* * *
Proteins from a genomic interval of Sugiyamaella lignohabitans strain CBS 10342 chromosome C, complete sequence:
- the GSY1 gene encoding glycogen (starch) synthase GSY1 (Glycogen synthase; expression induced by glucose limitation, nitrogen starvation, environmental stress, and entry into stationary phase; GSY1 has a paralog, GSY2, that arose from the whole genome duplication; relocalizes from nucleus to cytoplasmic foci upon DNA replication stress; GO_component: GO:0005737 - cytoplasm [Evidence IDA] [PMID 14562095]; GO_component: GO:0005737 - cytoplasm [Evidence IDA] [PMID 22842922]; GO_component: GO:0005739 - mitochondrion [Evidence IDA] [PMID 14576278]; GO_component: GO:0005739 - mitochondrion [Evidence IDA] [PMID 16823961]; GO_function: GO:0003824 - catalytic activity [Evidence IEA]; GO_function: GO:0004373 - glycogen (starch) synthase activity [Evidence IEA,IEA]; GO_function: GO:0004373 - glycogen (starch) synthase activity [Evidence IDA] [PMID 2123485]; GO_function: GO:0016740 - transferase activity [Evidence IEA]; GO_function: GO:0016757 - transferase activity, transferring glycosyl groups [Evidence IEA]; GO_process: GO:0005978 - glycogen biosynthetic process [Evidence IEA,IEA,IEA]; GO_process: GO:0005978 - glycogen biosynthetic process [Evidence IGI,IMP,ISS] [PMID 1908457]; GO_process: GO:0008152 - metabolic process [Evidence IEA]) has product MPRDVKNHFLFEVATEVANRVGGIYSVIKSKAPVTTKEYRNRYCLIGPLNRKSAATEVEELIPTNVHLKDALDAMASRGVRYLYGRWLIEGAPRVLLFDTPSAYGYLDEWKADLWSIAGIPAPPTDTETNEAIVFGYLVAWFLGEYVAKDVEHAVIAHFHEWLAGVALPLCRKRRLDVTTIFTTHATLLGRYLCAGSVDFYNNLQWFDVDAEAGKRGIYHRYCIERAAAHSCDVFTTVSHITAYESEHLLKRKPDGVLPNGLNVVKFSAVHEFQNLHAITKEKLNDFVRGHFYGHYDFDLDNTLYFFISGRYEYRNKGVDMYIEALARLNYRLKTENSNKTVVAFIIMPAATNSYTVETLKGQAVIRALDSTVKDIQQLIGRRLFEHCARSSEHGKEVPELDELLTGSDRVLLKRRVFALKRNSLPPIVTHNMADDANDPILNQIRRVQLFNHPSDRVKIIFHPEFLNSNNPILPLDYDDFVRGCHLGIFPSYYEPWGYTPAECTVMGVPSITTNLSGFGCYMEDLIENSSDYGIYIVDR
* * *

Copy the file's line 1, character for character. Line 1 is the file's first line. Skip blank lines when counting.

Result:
Proteins from a genomic interval of Sugiyamaella lignohabitans strain CBS 10342 chromosome C, complete sequence: